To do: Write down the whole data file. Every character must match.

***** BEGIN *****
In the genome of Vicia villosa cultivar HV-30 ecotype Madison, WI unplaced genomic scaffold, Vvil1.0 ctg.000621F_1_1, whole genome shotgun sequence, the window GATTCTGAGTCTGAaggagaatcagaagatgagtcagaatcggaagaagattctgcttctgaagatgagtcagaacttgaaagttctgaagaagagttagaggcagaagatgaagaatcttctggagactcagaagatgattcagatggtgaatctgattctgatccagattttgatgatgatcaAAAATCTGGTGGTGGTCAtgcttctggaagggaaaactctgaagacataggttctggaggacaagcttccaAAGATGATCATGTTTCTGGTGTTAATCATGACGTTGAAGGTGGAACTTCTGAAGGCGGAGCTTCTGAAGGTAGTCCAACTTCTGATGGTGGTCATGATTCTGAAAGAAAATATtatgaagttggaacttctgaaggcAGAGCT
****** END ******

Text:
In the genome of Vicia villosa cultivar HV-30 ecotype Madison, WI unplaced genomic scaffold, Vvil1.0 ctg.000621F_1_1, whole genome shotgun sequence, the window GATTCTGAGTCTGAaggagaatcagaagatgagtcagaatcggaagaagattctgcttctgaagatgagtcagaacttgaaagttctgaagaagagttagaggcagaagatgaagaatcttctggagactcagaagatgattcagatggtgaatctgattctgatccagattttgatgatgatcaAAAATCTGGTGGTGGTCAtgcttctggaagggaaaactctgaagacataggttctggaggacaagcttccaAAGATGATCATGTTTCTGGTGTTAATCATGACGTTGAAGGTGGAACTTCTGAAGGCGGAGCTTCTGAAGGTAGTCCAACTTCTGATGGTGGTCATGATTCTGAAAGAAAATATtatgaagttggaacttctgaaggcAGAGCT